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With over 20 years of existence, Java is still one of the most popular programming languages and is used in many enterprise applications.

In SQL Server 2019, we added a Java language extension, which enables secure execution of Java programs in the context of a SQL Server query. This enables a wide range of scenarios such as performing advanced text and data preparation tasks, reaching out to external APIs to get data and also training machine learning models and model scoring.

Today, we’re thrilled to announce that we are open sourcing the Java language extension for SQL Server on GitHub.

This extension is the first example of using an evolved programming language extensibility architecture which allows integration with a new type of language extensions. This new architecture gives customers the freedom to bring their own runtime and execute programs using that runtime in SQL Server while leveraging the existing security and governance that the SQL Server programming language extensibility architecture provides.

Choosing which runtime to use does provide the flexibility to choose different distributions of Java, and as newer versions of the Java runtime get released, this architecture will make it easier to upgrade the Java runtime. However, this freedom may raise some questions around support. Enterprises need to have a support contract in place for their Java runtime. The answer, in this case, is that we’ve got you covered. Thanks to a partnership between Microsoft and Azul, all Azure and SQL Server customers can use Azul’s Zulu for Azure – Enterprise distribution of Java for free with support jointly provided by Microsoft and Azul. This supported distribution of Java is included in SQL Server out of the box!

Now that support is not an issue, let’s look at what use cases Java can enable inside SQL Server. Bringing Java workloads closer to the data opens a variety of possibilities:

  • This extends the TSQL surface area to better handle use cases involving regular expressions, string handling, and NLP support.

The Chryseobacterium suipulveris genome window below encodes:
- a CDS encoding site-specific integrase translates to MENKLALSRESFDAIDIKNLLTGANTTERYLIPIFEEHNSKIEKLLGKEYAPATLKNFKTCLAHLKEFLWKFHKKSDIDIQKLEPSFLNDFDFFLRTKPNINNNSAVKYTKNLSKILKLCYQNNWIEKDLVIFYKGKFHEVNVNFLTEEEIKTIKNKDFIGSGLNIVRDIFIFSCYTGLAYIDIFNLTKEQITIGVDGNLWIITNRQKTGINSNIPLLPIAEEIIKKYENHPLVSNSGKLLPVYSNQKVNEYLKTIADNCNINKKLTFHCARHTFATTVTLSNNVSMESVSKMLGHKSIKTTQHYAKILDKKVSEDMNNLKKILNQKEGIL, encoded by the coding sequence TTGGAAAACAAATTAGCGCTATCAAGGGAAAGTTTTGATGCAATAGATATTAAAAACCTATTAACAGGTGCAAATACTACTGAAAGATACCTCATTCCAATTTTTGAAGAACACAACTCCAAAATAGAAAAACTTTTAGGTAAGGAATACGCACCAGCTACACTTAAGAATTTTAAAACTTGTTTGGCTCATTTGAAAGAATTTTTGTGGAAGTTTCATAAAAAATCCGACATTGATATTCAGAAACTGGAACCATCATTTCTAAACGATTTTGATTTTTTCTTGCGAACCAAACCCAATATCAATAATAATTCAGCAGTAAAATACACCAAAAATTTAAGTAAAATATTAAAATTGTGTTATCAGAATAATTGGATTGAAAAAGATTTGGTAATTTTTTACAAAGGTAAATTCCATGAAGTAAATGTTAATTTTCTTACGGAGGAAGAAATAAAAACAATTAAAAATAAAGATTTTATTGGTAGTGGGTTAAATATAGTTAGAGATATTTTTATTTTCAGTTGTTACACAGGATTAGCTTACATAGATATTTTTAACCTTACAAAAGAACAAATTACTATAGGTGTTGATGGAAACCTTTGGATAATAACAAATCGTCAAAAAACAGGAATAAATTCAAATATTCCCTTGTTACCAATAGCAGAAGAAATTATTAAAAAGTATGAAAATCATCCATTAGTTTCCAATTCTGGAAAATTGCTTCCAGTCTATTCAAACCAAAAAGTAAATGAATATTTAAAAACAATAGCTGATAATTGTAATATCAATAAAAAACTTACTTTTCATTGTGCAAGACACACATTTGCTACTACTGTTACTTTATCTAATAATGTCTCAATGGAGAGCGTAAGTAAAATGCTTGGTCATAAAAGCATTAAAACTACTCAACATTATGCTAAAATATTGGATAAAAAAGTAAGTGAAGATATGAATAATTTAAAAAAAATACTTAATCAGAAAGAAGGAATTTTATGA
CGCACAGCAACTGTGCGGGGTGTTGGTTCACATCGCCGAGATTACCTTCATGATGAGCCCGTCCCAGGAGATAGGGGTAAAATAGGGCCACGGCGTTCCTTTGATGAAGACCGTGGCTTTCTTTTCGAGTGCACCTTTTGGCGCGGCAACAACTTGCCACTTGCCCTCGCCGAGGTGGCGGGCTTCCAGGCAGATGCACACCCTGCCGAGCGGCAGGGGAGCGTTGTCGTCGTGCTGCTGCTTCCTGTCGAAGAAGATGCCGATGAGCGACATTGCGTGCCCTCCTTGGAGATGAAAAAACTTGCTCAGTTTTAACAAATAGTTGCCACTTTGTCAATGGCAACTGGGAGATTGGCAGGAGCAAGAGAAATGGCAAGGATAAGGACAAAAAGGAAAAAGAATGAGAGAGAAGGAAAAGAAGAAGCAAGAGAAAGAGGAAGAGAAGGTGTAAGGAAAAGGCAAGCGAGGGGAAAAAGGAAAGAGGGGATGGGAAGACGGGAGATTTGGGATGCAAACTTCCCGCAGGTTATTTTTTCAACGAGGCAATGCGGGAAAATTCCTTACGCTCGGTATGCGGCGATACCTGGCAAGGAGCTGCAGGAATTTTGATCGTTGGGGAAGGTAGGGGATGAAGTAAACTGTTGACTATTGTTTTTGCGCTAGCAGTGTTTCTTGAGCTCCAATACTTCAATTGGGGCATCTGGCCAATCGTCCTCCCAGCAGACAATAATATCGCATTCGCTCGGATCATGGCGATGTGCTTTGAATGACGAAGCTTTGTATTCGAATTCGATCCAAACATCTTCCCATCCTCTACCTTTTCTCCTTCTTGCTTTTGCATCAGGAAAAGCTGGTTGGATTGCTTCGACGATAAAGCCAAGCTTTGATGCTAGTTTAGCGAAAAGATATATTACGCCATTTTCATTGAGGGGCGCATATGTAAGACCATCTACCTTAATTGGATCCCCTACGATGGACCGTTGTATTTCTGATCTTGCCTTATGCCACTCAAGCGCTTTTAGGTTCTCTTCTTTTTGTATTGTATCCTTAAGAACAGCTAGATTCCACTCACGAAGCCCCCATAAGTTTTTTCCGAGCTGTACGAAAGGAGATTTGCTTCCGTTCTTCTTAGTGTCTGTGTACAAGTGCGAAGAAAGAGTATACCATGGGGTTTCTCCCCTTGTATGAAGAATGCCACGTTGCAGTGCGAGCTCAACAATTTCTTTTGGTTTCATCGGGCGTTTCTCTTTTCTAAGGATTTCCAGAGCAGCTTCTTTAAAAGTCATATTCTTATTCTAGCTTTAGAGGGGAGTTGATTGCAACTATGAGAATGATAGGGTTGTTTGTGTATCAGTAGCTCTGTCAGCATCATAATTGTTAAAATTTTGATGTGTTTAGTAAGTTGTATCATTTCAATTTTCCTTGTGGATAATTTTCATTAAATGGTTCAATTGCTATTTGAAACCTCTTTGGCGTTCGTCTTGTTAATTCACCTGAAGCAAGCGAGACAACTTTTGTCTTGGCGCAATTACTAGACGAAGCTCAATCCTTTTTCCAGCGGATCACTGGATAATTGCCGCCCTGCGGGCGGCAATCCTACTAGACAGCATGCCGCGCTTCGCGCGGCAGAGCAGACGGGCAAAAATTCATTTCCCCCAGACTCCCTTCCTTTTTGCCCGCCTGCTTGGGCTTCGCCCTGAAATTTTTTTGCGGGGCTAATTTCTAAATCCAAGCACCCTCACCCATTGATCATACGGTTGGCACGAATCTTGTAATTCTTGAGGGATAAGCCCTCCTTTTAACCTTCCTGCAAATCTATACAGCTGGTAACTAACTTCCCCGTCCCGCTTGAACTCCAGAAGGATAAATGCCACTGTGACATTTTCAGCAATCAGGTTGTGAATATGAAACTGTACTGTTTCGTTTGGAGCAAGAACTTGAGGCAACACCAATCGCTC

• This functionality also helps in migration scenarios from Oracle, where applications rely on Oracle Java procs in the database. With the ability to execute Java inside stored procedures in SQL Server, there is now a path for enabling Java application migrations to SQL Server.
  • Java application development teams that leverage SQL Server as backend storage can now even embed Java code in stored procedures which enables pushing business logic down into the database for better performance.
  • Furthermore, this will help avoid unnecessary data movement and latency when data must be retrieved from SQL Server and moved into the app tier to do the business logic processing.

Why Open Source?

The Java language extension leverages the Extensibility Framework API for SQL Server to communicate and exchange data with SQL Server. This API has been publicly documented. The API in combination with the open source code of the Java language extension provides an end to end example implementation of how a programming language extension can be built. This makes it easier for additional programming language extensions to be built for SQL Server by the community. What language extensions would you like to see?

Get started

Whether you are interested in creating your own language extension or just using the Java language extension for SQL Server, here is a tutorial to get you started.